A left government in Argentina will also face the question of what orientation to take in a world of growing political instability and international polarisation. Donald Trump’s US Administration is aggressively pursuing an ‘America First’ policy which demands US allies subordinate themselves to the US, whilst those designated as enemies of the US – including the Latin American left, Iran and China – are issued with threats, economic sanctions and other subversive interventions. The rise of China on the other hand offers the left in Latin America a different model of international relations based on ‘win-win’ cooperation and mutual benefits. China also provides the left in Latin America, and worldwide, with an example of an economic policy which has succeeded in bringing hundreds of millions of people out of poverty and maintained rapid economic growth through the international financial crash of 2008 and the decade of global economic crisis that has followed.
The failure of Macri’s neo-liberalism in Argentina
Macri’s poor performance in the Argentine primaries and diminished prospects of winning the Presidential election in October is a product of the abject failure of his government’s right wing, neo-liberal policies. Macri’s Presidency confirms that the Latin American right wing have no solutions to the economic crisis unleashed since the financial crash of 2008 and the crash in commodity prices. He has failed to restore economic growth and pursued policies that have impoverished the population.
Macri’s government has implemented aggressive austerity – cuts to social spending, reduced wages, slashed public sector jobs, privatised pensions and energy companies and tax cuts for the rich. In an act of national humiliation Macri approached the IMF for a loan which was agreed in June 2018 for $50bn – later increased to $57bn – with economic impositions to carry out further austerity measures.
In the twelve consecutive months from April 2018 to April 2019 Argentina’s economy was in recession. The rate of inflation has reached 55% in 2019 which is raising the cost of living and diminishing the living standards of the Argentinian people.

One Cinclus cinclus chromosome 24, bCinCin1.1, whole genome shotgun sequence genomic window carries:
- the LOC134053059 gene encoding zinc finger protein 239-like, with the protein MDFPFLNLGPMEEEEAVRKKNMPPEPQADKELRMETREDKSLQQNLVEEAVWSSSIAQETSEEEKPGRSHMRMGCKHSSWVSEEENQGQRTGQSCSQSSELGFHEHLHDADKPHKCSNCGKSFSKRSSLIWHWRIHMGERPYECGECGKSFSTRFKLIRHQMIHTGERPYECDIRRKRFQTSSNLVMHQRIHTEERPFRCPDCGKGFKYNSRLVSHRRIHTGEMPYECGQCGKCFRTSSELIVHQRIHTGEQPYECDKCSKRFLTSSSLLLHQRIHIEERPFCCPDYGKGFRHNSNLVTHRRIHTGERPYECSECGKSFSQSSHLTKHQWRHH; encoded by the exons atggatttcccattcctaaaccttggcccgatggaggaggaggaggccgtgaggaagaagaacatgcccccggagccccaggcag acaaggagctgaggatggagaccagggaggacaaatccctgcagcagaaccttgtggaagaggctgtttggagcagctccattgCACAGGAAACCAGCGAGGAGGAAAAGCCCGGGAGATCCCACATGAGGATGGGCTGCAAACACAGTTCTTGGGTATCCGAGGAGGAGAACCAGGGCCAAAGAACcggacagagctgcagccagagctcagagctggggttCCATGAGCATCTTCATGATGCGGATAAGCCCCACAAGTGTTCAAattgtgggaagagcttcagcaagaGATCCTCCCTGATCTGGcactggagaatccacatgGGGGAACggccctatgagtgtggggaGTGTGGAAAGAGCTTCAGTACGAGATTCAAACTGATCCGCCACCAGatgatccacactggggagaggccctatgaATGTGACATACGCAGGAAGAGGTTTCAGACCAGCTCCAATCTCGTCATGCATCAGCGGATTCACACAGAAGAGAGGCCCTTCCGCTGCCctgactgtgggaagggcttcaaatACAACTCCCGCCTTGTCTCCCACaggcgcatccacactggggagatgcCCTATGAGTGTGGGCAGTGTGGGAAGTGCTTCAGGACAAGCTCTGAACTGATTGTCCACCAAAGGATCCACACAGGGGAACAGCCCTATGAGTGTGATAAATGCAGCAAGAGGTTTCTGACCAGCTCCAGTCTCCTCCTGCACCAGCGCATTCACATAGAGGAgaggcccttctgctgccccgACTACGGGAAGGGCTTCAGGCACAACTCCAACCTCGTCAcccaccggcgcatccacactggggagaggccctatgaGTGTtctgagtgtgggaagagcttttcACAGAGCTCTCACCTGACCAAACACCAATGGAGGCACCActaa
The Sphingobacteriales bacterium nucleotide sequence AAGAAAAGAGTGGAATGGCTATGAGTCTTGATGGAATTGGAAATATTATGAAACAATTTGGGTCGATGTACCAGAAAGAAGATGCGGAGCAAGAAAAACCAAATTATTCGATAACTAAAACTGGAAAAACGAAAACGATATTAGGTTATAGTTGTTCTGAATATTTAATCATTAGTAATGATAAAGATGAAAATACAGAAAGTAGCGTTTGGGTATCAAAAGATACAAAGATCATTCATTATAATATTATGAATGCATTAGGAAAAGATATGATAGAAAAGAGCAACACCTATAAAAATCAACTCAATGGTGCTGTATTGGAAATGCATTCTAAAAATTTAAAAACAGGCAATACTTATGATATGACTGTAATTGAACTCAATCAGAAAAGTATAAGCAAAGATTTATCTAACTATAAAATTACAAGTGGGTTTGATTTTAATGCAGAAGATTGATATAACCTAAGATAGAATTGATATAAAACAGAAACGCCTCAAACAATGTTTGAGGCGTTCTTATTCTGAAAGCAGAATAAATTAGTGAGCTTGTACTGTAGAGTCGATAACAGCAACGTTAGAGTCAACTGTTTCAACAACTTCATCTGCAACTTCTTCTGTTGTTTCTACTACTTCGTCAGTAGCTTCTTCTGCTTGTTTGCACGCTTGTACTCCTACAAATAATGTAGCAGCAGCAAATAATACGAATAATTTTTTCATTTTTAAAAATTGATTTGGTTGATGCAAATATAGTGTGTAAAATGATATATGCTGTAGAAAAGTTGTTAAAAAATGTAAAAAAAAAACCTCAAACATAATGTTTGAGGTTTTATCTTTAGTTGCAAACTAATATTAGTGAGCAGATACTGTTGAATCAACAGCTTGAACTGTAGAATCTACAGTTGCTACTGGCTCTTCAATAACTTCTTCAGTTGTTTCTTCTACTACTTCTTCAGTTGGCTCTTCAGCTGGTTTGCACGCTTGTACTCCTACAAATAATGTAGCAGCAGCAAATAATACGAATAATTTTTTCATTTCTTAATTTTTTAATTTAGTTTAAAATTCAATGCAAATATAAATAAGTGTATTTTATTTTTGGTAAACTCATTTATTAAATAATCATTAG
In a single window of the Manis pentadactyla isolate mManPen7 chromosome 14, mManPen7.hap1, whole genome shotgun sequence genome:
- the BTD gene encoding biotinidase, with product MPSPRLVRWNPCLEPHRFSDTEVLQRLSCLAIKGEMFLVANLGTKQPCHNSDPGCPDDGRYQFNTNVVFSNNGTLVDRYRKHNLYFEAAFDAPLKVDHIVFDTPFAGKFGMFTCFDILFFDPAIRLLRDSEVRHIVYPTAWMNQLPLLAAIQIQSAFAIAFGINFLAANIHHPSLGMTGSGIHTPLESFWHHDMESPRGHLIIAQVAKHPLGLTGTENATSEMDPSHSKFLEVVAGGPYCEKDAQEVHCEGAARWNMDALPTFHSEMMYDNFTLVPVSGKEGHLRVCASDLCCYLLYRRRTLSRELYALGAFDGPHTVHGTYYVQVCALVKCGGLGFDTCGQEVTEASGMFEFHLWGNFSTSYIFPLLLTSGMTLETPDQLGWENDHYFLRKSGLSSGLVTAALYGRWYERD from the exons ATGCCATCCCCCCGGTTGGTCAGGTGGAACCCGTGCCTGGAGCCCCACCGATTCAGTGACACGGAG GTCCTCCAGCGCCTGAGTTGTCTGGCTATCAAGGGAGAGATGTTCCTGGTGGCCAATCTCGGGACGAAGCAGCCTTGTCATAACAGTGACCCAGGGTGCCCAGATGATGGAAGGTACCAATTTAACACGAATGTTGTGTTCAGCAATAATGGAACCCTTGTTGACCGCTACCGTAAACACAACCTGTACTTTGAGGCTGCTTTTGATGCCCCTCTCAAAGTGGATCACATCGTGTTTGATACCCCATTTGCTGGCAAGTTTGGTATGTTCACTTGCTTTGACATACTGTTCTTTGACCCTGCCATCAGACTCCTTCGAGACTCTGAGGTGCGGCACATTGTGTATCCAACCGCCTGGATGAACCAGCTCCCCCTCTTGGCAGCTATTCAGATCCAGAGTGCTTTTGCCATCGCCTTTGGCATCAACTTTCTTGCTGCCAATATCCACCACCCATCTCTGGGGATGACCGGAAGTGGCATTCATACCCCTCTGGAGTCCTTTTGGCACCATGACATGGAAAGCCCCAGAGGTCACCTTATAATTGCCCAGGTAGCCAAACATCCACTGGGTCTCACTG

A report from the Research and Training Center of the Argentine Republic highlights the disastrous impact of Macri’s neo-liberal policies on the population. Unemployment reached 9% at the end of 2018 with young women disproportionately affected with an unemployment rate of over 20%. Over 35% of the population lives in poverty and 7.4% are homeless.
Macri’s harsh attacks on living standards and his deal with the IMF have faced strong opposition from the Argentinian population – including many large protests and strikes. Vocal opposition from Fernandez and Kirchner to Marci’s austerity programme and his decision to invite the IMF back to Argentina has been at the centre of the left’s electoral campaign in the primary elections ahead of October’s crucial Presidential vote. As reported on the Argentinian website Rocket To The Moon, over 100,000 people attended the left’s pre-election rally – reflecting huge momentum and enthusiasm for the Fernandez/Kirchner ticket.
Left alternatives to neo-liberalism
Macri’s election victory in 2015 took place against the backdrop of Argentina’s economy slowing significantly in the wake of the 2008 global financial crash and the international crash in commodity prices. Prior to this economic slowdown, Kirchnerism in Argentina from 2003-2015 – alongside other left governments in Latin America – pursued progressive redistributive policies that brought millions of people out of poverty and achieved impressive social gains.
However, the left did not use this period of prosperity to make enough economic changes to protect growth in the event of a global slowdown. This weakness in economic policy unfortunately undermined the left’s capacity to defend and improve the living standards of the population as they had done in the previous period. This situation stimulated political instability and provided ground for the right wing to advance under the false pretences of having solutions to the economic turmoil.
As explained in this article, on the Brazilian website Revista Opera, Argentina’s per capita GDP grew by 58% from 2002-2011 – an annual average of 5.2%. After 2011, however, GDP growth stalled and by 2015 per capita GDP had fallen by 3% compared to 2011.
This negative economic trend in the final period of the left governments in Argentina can be summarised as that whilst a ‘revolution in distribution’ was pursued, there was not at the same time a ‘revolution in production’. As the Revista Opera article points out, Kirchernism increased the amount of fixed investment from 15.1% of GDP in 2002 to 19.5% of GDP in 2007 – but this then fell back to 15.8% of GDP in 2015. Insufficient levels of state investment following the 2008 financial crash and the collapse in commodity prices undermined Argentina’s capacity to grow its economy through these enormous economic difficulties.